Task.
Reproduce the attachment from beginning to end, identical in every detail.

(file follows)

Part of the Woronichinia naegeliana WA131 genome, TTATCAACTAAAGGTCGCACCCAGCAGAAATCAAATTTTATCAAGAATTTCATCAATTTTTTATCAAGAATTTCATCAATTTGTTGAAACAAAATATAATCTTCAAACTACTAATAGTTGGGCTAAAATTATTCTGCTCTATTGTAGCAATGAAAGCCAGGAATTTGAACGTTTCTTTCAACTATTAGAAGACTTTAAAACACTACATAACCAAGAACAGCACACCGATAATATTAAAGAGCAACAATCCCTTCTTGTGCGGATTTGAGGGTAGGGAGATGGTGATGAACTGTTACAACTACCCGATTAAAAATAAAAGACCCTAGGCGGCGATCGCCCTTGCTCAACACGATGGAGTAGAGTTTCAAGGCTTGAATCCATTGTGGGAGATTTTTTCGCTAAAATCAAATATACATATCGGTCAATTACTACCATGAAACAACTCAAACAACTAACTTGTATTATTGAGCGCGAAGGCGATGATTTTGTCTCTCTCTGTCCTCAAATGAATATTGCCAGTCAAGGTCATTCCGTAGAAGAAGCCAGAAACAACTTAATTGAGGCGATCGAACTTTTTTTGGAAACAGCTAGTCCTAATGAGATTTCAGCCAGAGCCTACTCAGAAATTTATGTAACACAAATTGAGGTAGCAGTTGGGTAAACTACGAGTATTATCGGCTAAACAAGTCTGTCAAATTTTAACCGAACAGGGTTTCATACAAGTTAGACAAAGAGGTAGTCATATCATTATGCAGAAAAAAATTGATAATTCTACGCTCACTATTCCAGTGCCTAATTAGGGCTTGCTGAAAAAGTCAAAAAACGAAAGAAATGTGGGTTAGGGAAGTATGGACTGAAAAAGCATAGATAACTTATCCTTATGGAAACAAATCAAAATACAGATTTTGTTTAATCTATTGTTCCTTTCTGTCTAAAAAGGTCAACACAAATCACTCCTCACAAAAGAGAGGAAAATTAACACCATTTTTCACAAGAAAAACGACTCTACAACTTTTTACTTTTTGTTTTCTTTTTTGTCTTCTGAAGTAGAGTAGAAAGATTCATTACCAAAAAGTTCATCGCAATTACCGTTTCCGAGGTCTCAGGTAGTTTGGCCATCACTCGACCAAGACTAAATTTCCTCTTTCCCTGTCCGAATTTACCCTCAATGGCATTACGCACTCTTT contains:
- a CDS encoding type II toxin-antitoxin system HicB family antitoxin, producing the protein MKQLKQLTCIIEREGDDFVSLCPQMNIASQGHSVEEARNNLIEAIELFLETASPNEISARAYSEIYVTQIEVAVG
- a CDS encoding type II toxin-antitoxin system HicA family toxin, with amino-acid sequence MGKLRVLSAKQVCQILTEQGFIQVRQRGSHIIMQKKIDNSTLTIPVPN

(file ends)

Part of the Woronichinia naegeliana WA131 genome, TTATCAACTAAAGGTCGCACCCAGCAGAAATCAAATTTTATCAAGAATTTCATCAATTTTTTATCAAGAATTTCATCAATTTGTTGAAACAAAATATAATCTTCAAACTACTAATAGTTGGGCTAAAATTATTCTGCTCTATTGTAGCAATGAAAGCCAGGAATTTGAACGTTTCTTTCAACTATTAGAAGACTTTAAAACACTACATAACCAAGAACAGCACACCGATAATATTAAAGAGCAACAATCCCTTCTTGTGCGGATTTGAGGGTAGGGAGATGGTGATGAACTGTTACAACTACCCGATTAAAAATAAAAGACCCTAGGCGGCGATCGCCCTTGCTCAACACGATGGAGTAGAGTTTCAAGGCTTGAATCCATTGTGGGAGATTTTTTCGCTAAAATCAAATATACATATCGGTCAATTACTACCATGAAACAACTCAAACAACTAACTTGTATTATTGAGCGCGAAGGCGATGATTTTGTCTCTCTCTGTCCTCAAATGAATATTGCCAGTCAAGGTCATTCCGTAGAAGAAGCCAGAAACAACTTAATTGAGGCGATCGAACTTTTTTTGGAAACAGCTAGTCCTAATGAGATTTCAGCCAGAGCCTACTCAGAAATTTATGTAACACAAATTGAGGTAGCAGTTGGGTAAACTACGAGTATTATCGGCTAAACAAGTCTGTCAAATTTTAACCGAACAGGGTTTCATACAAGTTAGACAAAGAGGTAGTCATATCATTATGCAGAAAAAAATTGATAATTCTACGCTCACTATTCCAGTGCCTAATTAGGGCTTGCTGAAAAAGTCAAAAAACGAAAGAAATGTGGGTTAGGGAAGTATGGACTGAAAAAGCATAGATAACTTATCCTTATGGAAACAAATCAAAATACAGATTTTGTTTAATCTATTGTTCCTTTCTGTCTAAAAAGGTCAACACAAATCACTCCTCACAAAAGAGAGGAAAATTAACACCATTTTTCACAAGAAAAACGACTCTACAACTTTTTACTTTTTGTTTTCTTTTTTGTCTTCTGAAGTAGAGTAGAAAGATTCATTACCAAAAAGTTCATCGCAATTACCGTTTCCGAGGTCTCAGGTAGTTTGGCCATCACTCGACCAAGACTAAATTTCCTCTTTCCCTGTCCGAATTTACCCTCAATGGCATTACGCACTCTTT contains:
- a CDS encoding type II toxin-antitoxin system HicB family antitoxin, producing the protein MKQLKQLTCIIEREGDDFVSLCPQMNIASQGHSVEEARNNLIEAIELFLETASPNEISARAYSEIYVTQIEVAVG
- a CDS encoding type II toxin-antitoxin system HicA family toxin, with amino-acid sequence MGKLRVLSAKQVCQILTEQGFIQVRQRGSHIIMQKKIDNSTLTIPVPN